Convergent transcriptional specializations in the brains of humans and song-learning birds

Andreas R. Pfenning, Erina Hara, Osceola Whitney, Miriam V. Rivas, Rui Wang, Petra L. Roulhac, Jason T. Howard, Morgan Wirthlin, Peter V. Lovell, Ganeshkumar Ganapathy, Jacquelyn Mouncastle, M. Arthur Moseley, J. Will Thompson, Erik J. Soderblom, Atsushi Iriki, Masaki Kato, M. Thomas P. Gilbert, Guojie Zhang, Trygve Bakken, Angie BongaartsAmy Bernard, Ed Lein, Claudio V. Mello, Alexander J. Hartemink, Erich D. Jarvis

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Abstract

Song-learning birds and humans share independently evolved similarities in brain pathways for vocal learning that are essential for song and speech and are not found in most other species. Comparisons of brain transcriptomes of song-learning birds and humans relative to vocal nonlearners identified convergent gene expression specializations in specific song and speech brain regions of avian vocal learners and humans. The strongest shared profiles relate bird motor and striatal song-learning nuclei, respectively, with human laryngeal motor cortex and parts of the striatum that control speech production and learning. Most of the associated genes function in motor control and brain connectivity. Thus, convergent behavior and neural connectivity for a complex trait are associated with convergent specialized expression of multiple genes.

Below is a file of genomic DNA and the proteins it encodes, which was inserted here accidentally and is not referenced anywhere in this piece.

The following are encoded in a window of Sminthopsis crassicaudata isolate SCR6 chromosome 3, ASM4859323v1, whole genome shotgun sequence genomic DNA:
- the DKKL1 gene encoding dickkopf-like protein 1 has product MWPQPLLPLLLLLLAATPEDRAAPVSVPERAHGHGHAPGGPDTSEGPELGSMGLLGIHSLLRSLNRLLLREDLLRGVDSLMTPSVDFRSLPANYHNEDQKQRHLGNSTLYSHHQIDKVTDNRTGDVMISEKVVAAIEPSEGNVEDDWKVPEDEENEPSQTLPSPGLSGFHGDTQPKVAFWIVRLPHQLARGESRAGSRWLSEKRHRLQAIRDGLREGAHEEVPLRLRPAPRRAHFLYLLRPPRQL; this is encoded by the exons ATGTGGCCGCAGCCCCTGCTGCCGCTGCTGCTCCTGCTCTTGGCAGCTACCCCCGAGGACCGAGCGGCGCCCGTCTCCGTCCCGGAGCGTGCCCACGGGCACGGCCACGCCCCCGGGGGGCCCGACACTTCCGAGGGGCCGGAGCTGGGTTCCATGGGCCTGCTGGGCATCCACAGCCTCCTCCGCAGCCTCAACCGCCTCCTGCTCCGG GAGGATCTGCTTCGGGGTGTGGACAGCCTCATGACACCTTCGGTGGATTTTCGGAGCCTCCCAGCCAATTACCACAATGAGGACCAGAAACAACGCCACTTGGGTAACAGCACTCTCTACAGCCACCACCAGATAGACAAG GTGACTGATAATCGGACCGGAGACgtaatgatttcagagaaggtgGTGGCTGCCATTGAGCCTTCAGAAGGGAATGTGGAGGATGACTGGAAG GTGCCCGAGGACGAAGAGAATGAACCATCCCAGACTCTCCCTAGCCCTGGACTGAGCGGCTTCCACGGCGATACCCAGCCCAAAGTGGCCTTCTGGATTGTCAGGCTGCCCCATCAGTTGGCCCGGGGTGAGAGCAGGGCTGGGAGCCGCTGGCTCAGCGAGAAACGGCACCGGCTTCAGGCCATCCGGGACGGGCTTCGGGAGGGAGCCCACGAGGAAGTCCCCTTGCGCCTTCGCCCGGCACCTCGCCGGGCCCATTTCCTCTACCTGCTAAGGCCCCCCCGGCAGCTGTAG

Original languageEnglish (US)
Article numberA6
JournalScience
Volume346
Issue number6215
DOIs
StatePublished - Dec 12 2014

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Cite this

Pfenning, A. R., Hara, E., Whitney, O., Rivas, M. V., Wang, R., Roulhac, P. L., Howard, J. T., Wirthlin, M., Lovell, P. V., Ganapathy, G., Mouncastle, J., Moseley, M. A., Thompson, J. W., Soderblom, E. J., Iriki, A., Kato, M., Gilbert, M. T. P., Zhang, G., Bakken, T., ... Jarvis, E. D. (2014). Convergent transcriptional specializations in the brains of humans and song-learning birds. Science, 346(6215), [A6]. https://doi.org/10.1126/science.1256846